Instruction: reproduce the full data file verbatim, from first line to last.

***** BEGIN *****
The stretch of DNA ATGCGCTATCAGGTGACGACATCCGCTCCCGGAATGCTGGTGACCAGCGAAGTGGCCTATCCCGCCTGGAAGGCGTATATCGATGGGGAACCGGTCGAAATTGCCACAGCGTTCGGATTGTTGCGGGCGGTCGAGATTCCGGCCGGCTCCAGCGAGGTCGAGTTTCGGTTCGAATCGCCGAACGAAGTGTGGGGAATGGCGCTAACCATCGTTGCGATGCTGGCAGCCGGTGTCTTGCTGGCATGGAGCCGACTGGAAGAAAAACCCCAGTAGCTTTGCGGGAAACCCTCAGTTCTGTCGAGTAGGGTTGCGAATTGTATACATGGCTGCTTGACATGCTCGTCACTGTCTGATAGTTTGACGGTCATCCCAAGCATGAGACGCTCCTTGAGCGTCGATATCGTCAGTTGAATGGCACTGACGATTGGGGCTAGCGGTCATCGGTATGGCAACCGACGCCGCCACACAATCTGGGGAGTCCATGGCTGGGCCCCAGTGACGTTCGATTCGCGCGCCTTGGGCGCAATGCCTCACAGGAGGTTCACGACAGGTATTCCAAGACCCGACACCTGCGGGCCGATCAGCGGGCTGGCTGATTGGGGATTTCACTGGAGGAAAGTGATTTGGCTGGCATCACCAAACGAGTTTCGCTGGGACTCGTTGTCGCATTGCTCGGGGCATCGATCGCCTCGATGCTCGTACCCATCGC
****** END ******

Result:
The stretch of DNA ATGCGCTATCAGGTGACGACATCCGCTCCCGGAATGCTGGTGACCAGCGAAGTGGCCTATCCCGCCTGGAAGGCGTATATCGATGGGGAACCGGTCGAAATTGCCACAGCGTTCGGATTGTTGCGGGCGGTCGAGATTCCGGCCGGCTCCAGCGAGGTCGAGTTTCGGTTCGAATCGCCGAACGAAGTGTGGGGAATGGCGCTAACCATCGTTGCGATGCTGGCAGCCGGTGTCTTGCTGGCATGGAGCCGACTGGAAGAAAAACCCCAGTAGCTTTGCGGGAAACCCTCAGTTCTGTCGAGTAGGGTTGCGAATTGTATACATGGCTGCTTGACATGCTCGTCACTGTCTGATAGTTTGACGGTCATCCCAAGCATGAGACGCTCCTTGAGCGTCGATATCGTCAGTTGAATGGCACTGACGATTGGGGCTAGCGGTCATCGGTATGGCAACCGACGCCGCCACACAATCTGGGGAGTCCATGGCTGGGCCCCAGTGACGTTCGATTCGCGCGCCTTGGGCGCAATGCCTCACAGGAGGTTCACGACAGGTATTCCAAGACCCGACACCTGCGGGCCGATCAGCGGGCTGGCTGATTGGGGATTTCACTGGAGGAAAGTGATTTGGCTGGCATCACCAAACGAGTTTCGCTGGGACTCGTTGTCGCATTGCTCGGGGCATCGATCGCCTCGATGCTCGTACCCATCGC